Glossary FDLnotes

Processes as Owners, Process Certificates, and Engine Stables

We use the term "process" here informally. Individual processes are identified by various criteria, and proceed through states, with some sort of integrity attributed to the series of states constituting the process. We shall take processes as the entities that one might trust or distrust. At one extreme we may regard persons as processes. More pertinently we may regard as a process the activities involving persons, equipment and institutions directed at maintaining an FDL. Other processes, well-defined and of shorter duration, are those implemented as computer processes in the usual sense. In all these cases, one process may create and track the identities of other processes, and may intermittently communicate with such processes.

Process Certificates and Process Identity Certificates

Certificates generally are owned by an FDL, i.e., by the process maintaining the FDL repository. This means that the creation and alteration of certificates is done exclusively by that process. The FDL (process) promises to create and alter certificates according to specific procedures associated with certificate kinds. One policy that could be adopted by an FDL for some kinds of certificates is to assign exclusive modification rights to a subprocess in perpetuity. Let us call such certificates "process certificates". Once a process terminates, the contents of process certificates assigned to it are frozen, and they become faithful records of past subprocesses.

To track and remember process identity, when the FDL builds a subprocess it could create a "process identity" certificate containing information about its construction, and assign it as a process certificate to the subprocess; the subprocess might further create its own process certificates. In any records that one cared to develop referring to the subprocess, this reference could be effected by object reference to its process identity certificate.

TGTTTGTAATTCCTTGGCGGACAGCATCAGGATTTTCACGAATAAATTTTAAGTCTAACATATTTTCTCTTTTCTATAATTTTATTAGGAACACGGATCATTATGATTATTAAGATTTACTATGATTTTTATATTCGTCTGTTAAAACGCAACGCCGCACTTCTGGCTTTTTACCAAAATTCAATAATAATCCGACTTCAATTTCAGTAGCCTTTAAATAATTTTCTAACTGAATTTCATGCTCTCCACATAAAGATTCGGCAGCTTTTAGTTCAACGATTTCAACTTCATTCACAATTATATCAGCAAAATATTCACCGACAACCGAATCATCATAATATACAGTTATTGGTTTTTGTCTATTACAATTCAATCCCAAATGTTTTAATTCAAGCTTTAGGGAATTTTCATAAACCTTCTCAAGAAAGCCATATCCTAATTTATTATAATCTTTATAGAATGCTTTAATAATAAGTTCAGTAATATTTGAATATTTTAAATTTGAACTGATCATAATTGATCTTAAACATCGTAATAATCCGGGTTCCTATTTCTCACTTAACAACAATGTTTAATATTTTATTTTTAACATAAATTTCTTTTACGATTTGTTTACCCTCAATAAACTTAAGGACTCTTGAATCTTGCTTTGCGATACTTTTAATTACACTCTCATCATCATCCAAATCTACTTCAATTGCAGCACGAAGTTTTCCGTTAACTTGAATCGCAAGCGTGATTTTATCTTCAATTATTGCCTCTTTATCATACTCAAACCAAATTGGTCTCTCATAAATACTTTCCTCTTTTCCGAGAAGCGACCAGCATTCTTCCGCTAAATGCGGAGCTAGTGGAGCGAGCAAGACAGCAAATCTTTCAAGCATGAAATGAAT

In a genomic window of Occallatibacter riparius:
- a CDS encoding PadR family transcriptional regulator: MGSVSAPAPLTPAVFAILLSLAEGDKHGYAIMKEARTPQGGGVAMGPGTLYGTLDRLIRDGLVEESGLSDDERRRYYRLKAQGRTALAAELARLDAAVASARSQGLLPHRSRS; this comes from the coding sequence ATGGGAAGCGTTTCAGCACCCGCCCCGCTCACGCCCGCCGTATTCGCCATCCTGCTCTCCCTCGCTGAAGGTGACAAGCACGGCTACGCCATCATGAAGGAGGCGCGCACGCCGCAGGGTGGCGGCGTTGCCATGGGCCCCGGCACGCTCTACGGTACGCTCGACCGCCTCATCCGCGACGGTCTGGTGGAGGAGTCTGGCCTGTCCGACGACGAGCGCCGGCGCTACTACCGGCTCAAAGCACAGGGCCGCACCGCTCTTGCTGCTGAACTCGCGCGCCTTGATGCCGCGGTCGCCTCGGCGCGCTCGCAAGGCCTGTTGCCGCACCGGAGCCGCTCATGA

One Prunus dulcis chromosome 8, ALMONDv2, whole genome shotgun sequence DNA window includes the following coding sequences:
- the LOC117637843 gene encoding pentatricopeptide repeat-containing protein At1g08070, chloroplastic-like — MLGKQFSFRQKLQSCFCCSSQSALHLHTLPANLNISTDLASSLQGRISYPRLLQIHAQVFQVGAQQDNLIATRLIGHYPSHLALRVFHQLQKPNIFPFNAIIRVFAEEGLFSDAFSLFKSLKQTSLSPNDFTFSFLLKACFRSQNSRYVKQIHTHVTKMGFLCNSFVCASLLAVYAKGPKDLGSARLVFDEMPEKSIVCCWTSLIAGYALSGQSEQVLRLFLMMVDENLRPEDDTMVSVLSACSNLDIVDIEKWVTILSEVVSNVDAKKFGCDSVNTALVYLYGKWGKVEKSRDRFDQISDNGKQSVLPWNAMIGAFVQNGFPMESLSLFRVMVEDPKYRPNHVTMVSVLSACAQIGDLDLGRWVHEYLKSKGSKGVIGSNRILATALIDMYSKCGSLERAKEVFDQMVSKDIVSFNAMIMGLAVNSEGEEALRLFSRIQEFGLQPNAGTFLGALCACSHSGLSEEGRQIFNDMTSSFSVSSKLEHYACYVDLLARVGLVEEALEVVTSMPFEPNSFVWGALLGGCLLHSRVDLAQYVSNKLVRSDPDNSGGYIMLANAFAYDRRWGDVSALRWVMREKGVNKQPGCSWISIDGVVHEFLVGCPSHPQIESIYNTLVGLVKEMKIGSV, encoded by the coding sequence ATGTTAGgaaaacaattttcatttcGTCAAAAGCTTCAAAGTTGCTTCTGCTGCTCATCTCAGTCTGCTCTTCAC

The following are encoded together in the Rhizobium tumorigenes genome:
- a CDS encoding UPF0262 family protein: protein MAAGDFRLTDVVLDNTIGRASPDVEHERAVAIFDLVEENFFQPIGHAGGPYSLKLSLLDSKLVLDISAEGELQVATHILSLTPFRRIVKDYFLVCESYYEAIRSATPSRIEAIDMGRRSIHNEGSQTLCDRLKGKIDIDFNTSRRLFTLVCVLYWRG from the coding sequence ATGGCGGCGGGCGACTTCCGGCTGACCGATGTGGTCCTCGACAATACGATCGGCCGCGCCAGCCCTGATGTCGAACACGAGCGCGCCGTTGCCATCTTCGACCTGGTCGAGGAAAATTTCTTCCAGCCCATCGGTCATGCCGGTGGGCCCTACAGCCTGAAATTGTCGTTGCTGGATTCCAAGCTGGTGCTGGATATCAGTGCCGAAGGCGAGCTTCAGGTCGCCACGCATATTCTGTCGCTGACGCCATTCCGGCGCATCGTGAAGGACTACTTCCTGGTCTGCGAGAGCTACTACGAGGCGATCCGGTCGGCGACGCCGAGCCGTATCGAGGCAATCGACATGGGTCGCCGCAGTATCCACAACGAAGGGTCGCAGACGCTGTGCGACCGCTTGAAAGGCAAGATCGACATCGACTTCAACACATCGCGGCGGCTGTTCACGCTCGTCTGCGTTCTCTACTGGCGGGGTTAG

A major kind of subprocess of an FDL is the establishment of a "Session" for developing a current closed map. Another major kind of subprocess involved in the development of a logical library is an "inference engine" for certifying inferences according to some specific criterion. Managing this process becomes interesting in light of the practical fact that establishing a process capable of performing such inferences can be expensive and we shall typically want to establish an inference engine then use it repeatedly for many inferences. If one were simply to build in a single inference engine into the FDL as a permanent vehicle, then there would be no particular complexity in using it and accounting for its use - certifying an inference would simply be calling the built-in inference procedure (which is not to say that accounting for its correctness is simple). But that simple scenario has little relation to the intended deployment of the FDL. In fact, we expect to manage multiple inference engines, each with complex state, as a matter of course, and indeed we expect this to involve building external processes as needed, and communicating with them repeatedly while they endure.

Stables of Engines

We imagine the FDL process maintaining a "stable" of these workhorses. Let us suppose that the FDL creates a process identity certificate for each of these engines indicating how it was established (the external significance typically being that an engine built in a certain way recognizes an understood class of inferences). Then when a request for verification of an inference arises, the desired sort of engine is determined and either an appropriate member of the stable is put to work, or the stable is further developed by building a new engine of the required sort. It should be expected that an engine would normally be built by constructing an external process, and then communicated with by appropriate protocols; the internal FDL subprocess would remember how the external process was established and how to communicate with it in order to effect inferences which the internal subprocess, as a subprocess of the FDL, then certifies. IF YOU CAN SEE THIS go to

Glossary FDLnotes